When the Houston Museum of Natural Science closed for business on March 16 as the city of Houston buckled down to “flatten the curve” of COVID-19 patients, the museum’s educational department swung into action.
HMNS Videographer John Danielson along with VP of Education Nicole Temple, Director of Curriculum and Content Kat Havens, Assistant Director of Youth Education Kelsey Friedemann, and Youth Education Facilitator Harry Hogeland teamed up to create a whole series of video content to keep the learning adventure going at home while the world rides out the global pandemic.
Keeping those famous HMNS “ah-ha!” learning moments coming was a worthy challenge that Temple’s team tackled with glee. Luckily, they had all they needed under one roof. The marathon video shoot before the museum officially closed took full advantage of all the brainpower we had under one roof.
“We already had a list of what we wanted to film and who was doing what so we went from person to person,” Temple says. “When one person got started, we told the next person to get ready so there was no down time.”
The museum has the distinct advantage of being staffed by some stellar instructors.
“Generally, the museum has the great privilege of bringing science to life for learners of all ages. We help develop an interest in a topic and then build content,” Temple says. “Our medium, our advantage for educating students is that we have the real objects, specimens, the live animals, the chemical reactions and so on that allow us to bring science to life.”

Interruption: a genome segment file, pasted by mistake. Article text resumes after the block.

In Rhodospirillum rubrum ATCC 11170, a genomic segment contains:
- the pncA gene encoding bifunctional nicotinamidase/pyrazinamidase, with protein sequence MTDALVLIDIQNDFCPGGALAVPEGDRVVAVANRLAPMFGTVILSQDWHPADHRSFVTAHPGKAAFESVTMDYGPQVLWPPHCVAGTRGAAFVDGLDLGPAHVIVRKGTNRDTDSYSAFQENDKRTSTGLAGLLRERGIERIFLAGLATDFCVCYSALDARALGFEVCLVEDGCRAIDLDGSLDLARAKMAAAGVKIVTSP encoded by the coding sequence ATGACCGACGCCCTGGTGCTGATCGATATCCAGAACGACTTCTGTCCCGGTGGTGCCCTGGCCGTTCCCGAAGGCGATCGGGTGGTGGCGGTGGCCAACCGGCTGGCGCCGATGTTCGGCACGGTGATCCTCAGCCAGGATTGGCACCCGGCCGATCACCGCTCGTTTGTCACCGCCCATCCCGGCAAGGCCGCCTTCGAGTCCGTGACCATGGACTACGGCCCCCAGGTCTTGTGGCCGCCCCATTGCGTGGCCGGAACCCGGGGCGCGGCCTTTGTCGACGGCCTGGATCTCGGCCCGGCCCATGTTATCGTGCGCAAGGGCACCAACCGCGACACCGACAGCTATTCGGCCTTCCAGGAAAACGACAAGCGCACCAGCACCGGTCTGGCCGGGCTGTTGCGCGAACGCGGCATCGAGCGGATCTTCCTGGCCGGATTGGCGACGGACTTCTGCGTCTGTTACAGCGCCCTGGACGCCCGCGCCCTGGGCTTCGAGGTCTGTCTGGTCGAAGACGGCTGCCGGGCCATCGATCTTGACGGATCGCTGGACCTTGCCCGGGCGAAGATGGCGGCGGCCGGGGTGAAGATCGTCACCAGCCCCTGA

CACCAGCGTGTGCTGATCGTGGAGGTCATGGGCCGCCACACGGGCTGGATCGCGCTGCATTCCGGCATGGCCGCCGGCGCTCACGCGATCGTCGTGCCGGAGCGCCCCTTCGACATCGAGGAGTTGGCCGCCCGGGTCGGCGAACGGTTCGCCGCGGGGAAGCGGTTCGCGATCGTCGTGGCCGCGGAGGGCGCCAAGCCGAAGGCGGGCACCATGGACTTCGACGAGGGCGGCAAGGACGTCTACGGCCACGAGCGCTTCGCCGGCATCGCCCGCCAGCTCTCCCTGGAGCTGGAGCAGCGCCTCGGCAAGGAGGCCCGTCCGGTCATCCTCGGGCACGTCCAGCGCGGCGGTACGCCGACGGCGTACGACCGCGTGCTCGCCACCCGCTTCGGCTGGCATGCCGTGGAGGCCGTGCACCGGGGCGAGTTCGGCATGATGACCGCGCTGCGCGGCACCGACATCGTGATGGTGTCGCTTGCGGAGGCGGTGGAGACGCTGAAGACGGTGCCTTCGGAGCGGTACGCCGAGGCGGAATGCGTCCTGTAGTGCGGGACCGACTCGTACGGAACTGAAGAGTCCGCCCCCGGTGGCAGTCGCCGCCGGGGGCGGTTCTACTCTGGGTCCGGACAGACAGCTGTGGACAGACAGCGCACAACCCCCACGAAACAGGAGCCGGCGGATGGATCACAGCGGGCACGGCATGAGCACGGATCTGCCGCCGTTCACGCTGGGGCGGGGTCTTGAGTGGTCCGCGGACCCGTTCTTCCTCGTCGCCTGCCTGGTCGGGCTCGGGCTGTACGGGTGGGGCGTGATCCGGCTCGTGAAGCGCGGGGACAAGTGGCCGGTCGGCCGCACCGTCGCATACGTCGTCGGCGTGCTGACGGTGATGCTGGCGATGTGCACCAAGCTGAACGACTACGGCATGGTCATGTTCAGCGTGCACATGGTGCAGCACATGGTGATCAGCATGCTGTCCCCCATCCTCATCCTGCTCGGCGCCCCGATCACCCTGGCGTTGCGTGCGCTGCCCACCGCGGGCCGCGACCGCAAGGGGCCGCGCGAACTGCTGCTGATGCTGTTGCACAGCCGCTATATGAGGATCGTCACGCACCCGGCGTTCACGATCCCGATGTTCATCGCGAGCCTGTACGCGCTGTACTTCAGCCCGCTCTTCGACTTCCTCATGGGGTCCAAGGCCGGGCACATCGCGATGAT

Making the magic of the museum come to life has been job one, even if the museum’s doors are currently locked to patrons.
“Our challenge right now is to transfer the magic of those personal, one-on-one experiences and hands-on lessons into a digital format while still keeping the magic that comes from individual moments and human interaction,” Temple adds.
Temple says that at this point they have more ideas than actual time, resources and access to the building to make them all happen.
Parents and guardians at home that are now finding themselves as full-time teachers are reaching out for resources as well.
“They are all trying to figure out what’s available and what will work for their kids because they have never had to consider learning styles and interests before,” Temple says. “For example, if a kid hates reading but loves dinosaurs, you can now get them to read about dinosaurs. So parents are looking for whatever we have online about dinosaurs.”
A lot of parents have reached out to Temple and her team asking for guidance on navigating our — hopefully temporary — normal. “Keep a routine. Do it even if it isn’t as easy or fun as your normal weekend routine. Get kids involved in as much around the house as you can,” Temple says. “If you bake something you can talk about fractions when getting ingredients together, chemical and physical reactions, states of matter and so on.
Keeping children reading is also a major key. Studies show that kids who read over the summer show no or less loss in information from one grade to the next compared to their non-reading counterparts.
Though our physical doors are closed March 17 – 27, 2020, our virtual doors remain open. Finding ways to creatively bring science to you is our highest priority. Your contributions matter today more than ever, as we strive to continue full pay for staff during this time and ensure that the museum is ready and able to welcome you back. Please GIVE TODAY to help support our mission of science education.